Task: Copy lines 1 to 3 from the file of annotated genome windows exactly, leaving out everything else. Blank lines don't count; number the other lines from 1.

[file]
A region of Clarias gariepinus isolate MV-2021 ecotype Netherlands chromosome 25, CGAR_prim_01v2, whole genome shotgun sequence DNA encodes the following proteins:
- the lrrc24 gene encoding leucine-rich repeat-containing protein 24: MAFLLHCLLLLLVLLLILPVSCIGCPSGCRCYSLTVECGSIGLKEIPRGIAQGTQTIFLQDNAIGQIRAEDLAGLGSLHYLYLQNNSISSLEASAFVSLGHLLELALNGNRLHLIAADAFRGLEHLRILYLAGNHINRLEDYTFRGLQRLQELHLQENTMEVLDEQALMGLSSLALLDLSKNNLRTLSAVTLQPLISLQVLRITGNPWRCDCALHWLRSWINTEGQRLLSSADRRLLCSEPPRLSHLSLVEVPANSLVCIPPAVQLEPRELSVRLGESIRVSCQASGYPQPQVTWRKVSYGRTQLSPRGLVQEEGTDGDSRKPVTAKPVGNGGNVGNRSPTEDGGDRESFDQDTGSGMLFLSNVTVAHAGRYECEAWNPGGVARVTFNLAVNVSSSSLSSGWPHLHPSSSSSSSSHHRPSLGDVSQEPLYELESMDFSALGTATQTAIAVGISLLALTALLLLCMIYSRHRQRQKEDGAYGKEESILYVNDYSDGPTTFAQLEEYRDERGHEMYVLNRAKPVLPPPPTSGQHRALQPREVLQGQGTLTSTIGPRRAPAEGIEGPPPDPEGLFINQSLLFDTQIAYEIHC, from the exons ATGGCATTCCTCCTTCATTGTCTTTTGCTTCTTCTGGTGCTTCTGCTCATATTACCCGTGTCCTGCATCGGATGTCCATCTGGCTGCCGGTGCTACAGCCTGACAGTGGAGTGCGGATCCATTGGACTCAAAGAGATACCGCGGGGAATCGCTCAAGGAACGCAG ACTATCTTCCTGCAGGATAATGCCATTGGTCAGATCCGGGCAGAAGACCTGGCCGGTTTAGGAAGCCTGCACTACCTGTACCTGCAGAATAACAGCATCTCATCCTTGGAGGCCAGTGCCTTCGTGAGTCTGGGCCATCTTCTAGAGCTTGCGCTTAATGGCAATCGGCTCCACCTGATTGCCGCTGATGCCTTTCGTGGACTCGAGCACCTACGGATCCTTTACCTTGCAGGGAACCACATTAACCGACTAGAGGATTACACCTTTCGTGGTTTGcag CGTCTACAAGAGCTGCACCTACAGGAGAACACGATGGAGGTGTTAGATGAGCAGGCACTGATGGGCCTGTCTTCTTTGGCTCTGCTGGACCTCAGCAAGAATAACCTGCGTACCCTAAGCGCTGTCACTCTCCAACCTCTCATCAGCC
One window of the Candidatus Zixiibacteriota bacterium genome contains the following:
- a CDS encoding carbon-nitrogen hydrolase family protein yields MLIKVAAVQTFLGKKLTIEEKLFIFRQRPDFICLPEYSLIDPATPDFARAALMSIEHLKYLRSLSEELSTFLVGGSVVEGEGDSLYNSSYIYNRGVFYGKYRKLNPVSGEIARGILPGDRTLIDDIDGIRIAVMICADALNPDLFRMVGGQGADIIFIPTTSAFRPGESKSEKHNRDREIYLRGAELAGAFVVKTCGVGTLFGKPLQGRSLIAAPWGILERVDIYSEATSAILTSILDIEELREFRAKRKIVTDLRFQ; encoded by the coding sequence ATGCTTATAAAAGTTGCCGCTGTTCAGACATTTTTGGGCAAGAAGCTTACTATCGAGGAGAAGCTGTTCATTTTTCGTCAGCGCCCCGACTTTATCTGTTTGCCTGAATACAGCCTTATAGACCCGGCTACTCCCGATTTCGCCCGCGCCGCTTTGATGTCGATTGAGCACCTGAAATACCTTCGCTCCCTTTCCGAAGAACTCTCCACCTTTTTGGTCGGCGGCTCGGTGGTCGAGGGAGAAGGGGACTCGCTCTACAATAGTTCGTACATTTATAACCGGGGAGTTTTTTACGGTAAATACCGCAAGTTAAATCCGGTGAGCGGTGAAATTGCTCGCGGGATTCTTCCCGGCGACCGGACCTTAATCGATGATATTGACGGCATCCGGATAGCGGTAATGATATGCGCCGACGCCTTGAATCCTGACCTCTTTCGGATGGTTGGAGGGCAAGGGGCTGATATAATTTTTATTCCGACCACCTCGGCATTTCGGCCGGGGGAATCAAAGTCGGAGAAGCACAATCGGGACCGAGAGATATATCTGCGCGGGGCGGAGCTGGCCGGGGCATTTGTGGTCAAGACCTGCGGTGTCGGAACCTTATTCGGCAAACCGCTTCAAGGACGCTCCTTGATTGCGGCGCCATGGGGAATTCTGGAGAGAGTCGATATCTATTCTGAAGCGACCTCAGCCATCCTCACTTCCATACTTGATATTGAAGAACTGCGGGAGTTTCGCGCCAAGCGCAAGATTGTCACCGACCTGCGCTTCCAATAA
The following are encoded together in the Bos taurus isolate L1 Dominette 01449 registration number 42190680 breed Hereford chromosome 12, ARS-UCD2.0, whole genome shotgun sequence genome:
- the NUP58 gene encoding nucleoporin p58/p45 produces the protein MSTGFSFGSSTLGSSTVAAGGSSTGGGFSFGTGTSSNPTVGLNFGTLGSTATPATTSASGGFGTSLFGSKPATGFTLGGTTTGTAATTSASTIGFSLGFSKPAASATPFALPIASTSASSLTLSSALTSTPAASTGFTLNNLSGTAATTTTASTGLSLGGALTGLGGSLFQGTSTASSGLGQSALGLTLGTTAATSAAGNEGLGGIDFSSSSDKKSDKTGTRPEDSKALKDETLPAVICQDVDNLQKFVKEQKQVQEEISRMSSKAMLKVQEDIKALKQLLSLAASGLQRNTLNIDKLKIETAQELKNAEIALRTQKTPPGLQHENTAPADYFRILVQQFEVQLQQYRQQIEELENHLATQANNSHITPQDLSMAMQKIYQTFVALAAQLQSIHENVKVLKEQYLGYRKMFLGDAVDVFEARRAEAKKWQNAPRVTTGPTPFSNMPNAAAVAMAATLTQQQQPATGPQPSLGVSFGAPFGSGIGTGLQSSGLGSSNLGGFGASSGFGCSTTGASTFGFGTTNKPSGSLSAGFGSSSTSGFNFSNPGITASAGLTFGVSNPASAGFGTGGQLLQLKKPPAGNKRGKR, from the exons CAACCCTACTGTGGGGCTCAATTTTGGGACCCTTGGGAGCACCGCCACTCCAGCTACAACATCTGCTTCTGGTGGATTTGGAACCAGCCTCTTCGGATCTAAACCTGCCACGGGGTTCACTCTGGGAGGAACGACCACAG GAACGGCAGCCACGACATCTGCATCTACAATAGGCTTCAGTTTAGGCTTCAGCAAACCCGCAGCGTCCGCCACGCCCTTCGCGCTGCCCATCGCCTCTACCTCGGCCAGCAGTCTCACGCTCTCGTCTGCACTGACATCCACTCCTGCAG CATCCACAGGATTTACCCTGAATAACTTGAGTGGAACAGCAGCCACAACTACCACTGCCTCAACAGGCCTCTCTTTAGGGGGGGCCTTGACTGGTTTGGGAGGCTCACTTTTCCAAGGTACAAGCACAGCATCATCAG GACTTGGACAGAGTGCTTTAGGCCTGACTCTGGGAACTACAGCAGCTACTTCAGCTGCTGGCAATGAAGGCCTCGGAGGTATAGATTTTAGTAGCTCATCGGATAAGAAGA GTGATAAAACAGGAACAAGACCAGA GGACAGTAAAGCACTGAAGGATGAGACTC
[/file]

A region of Clarias gariepinus isolate MV-2021 ecotype Netherlands chromosome 25, CGAR_prim_01v2, whole genome shotgun sequence DNA encodes the following proteins:
- the lrrc24 gene encoding leucine-rich repeat-containing protein 24: MAFLLHCLLLLLVLLLILPVSCIGCPSGCRCYSLTVECGSIGLKEIPRGIAQGTQTIFLQDNAIGQIRAEDLAGLGSLHYLYLQNNSISSLEASAFVSLGHLLELALNGNRLHLIAADAFRGLEHLRILYLAGNHINRLEDYTFRGLQRLQELHLQENTMEVLDEQALMGLSSLALLDLSKNNLRTLSAVTLQPLISLQVLRITGNPWRCDCALHWLRSWINTEGQRLLSSADRRLLCSEPPRLSHLSLVEVPANSLVCIPPAVQLEPRELSVRLGESIRVSCQASGYPQPQVTWRKVSYGRTQLSPRGLVQEEGTDGDSRKPVTAKPVGNGGNVGNRSPTEDGGDRESFDQDTGSGMLFLSNVTVAHAGRYECEAWNPGGVARVTFNLAVNVSSSSLSSGWPHLHPSSSSSSSSHHRPSLGDVSQEPLYELESMDFSALGTATQTAIAVGISLLALTALLLLCMIYSRHRQRQKEDGAYGKEESILYVNDYSDGPTTFAQLEEYRDERGHEMYVLNRAKPVLPPPPTSGQHRALQPREVLQGQGTLTSTIGPRRAPAEGIEGPPPDPEGLFINQSLLFDTQIAYEIHC, from the exons ATGGCATTCCTCCTTCATTGTCTTTTGCTTCTTCTGGTGCTTCTGCTCATATTACCCGTGTCCTGCATCGGATGTCCATCTGGCTGCCGGTGCTACAGCCTGACAGTGGAGTGCGGATCCATTGGACTCAAAGAGATACCGCGGGGAATCGCTCAAGGAACGCAG ACTATCTTCCTGCAGGATAATGCCATTGGTCAGATCCGGGCAGAAGACCTGGCCGGTTTAGGAAGCCTGCACTACCTGTACCTGCAGAATAACAGCATCTCATCCTTGGAGGCCAGTGCCTTCGTGAGTCTGGGCCATCTTCTAGAGCTTGCGCTTAATGGCAATCGGCTCCACCTGATTGCCGCTGATGCCTTTCGTGGACTCGAGCACCTACGGATCCTTTACCTTGCAGGGAACCACATTAACCGACTAGAGGATTACACCTTTCGTGGTTTGcag CGTCTACAAGAGCTGCACCTACAGGAGAACACGATGGAGGTGTTAGATGAGCAGGCACTGATGGGCCTGTCTTCTTTGGCTCTGCTGGACCTCAGCAAGAATAACCTGCGTACCCTAAGCGCTGTCACTCTCCAACCTCTCATCAGCC
One window of the Candidatus Zixiibacteriota bacterium genome contains the following: